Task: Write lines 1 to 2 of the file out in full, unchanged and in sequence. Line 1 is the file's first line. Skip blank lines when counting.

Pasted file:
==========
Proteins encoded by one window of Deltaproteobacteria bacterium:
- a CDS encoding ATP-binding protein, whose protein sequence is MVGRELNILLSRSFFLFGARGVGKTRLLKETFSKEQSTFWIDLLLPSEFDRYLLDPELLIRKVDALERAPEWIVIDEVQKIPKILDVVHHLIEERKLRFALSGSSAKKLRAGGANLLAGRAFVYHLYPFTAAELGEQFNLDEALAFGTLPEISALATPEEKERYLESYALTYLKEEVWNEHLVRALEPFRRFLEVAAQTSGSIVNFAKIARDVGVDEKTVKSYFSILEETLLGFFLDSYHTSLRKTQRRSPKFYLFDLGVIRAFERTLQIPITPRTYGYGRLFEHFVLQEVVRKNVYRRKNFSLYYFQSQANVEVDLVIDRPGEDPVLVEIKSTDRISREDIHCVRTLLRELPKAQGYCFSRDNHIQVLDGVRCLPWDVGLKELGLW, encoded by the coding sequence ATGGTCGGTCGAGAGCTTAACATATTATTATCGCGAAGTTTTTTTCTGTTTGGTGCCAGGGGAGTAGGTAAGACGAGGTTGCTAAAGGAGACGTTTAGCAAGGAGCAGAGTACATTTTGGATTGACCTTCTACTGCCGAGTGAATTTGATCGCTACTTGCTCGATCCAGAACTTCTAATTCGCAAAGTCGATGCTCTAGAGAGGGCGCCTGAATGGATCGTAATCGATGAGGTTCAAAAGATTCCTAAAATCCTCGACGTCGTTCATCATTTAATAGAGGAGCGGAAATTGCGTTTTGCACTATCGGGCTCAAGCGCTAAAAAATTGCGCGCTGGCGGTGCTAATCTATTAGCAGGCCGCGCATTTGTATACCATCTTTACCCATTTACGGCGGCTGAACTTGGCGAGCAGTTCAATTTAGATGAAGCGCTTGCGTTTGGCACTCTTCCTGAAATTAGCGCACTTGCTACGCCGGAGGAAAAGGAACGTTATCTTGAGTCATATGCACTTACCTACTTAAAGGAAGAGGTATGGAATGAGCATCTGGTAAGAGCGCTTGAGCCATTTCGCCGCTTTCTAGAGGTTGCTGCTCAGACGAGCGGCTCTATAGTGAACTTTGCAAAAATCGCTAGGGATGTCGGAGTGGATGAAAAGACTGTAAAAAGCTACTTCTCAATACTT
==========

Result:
Proteins encoded by one window of Deltaproteobacteria bacterium:
- a CDS encoding ATP-binding protein, whose protein sequence is MVGRELNILLSRSFFLFGARGVGKTRLLKETFSKEQSTFWIDLLLPSEFDRYLLDPELLIRKVDALERAPEWIVIDEVQKIPKILDVVHHLIEERKLRFALSGSSAKKLRAGGANLLAGRAFVYHLYPFTAAELGEQFNLDEALAFGTLPEISALATPEEKERYLESYALTYLKEEVWNEHLVRALEPFRRFLEVAAQTSGSIVNFAKIARDVGVDEKTVKSYFSILEETLLGFFLDSYHTSLRKTQRRSPKFYLFDLGVIRAFERTLQIPITPRTYGYGRLFEHFVLQEVVRKNVYRRKNFSLYYFQSQANVEVDLVIDRPGEDPVLVEIKSTDRISREDIHCVRTLLRELPKAQGYCFSRDNHIQVLDGVRCLPWDVGLKELGLW, encoded by the coding sequence ATGGTCGGTCGAGAGCTTAACATATTATTATCGCGAAGTTTTTTTCTGTTTGGTGCCAGGGGAGTAGGTAAGACGAGGTTGCTAAAGGAGACGTTTAGCAAGGAGCAGAGTACATTTTGGATTGACCTTCTACTGCCGAGTGAATTTGATCGCTACTTGCTCGATCCAGAACTTCTAATTCGCAAAGTCGATGCTCTAGAGAGGGCGCCTGAATGGATCGTAATCGATGAGGTTCAAAAGATTCCTAAAATCCTCGACGTCGTTCATCATTTAATAGAGGAGCGGAAATTGCGTTTTGCACTATCGGGCTCAAGCGCTAAAAAATTGCGCGCTGGCGGTGCTAATCTATTAGCAGGCCGCGCATTTGTATACCATCTTTACCCATTTACGGCGGCTGAACTTGGCGAGCAGTTCAATTTAGATGAAGCGCTTGCGTTTGGCACTCTTCCTGAAATTAGCGCACTTGCTACGCCGGAGGAAAAGGAACGTTATCTTGAGTCATATGCACTTACCTACTTAAAGGAAGAGGTATGGAATGAGCATCTGGTAAGAGCGCTTGAGCCATTTCGCCGCTTTCTAGAGGTTGCTGCTCAGACGAGCGGCTCTATAGTGAACTTTGCAAAAATCGCTAGGGATGTCGGAGTGGATGAAAAGACTGTAAAAAGCTACTTCTCAATACTT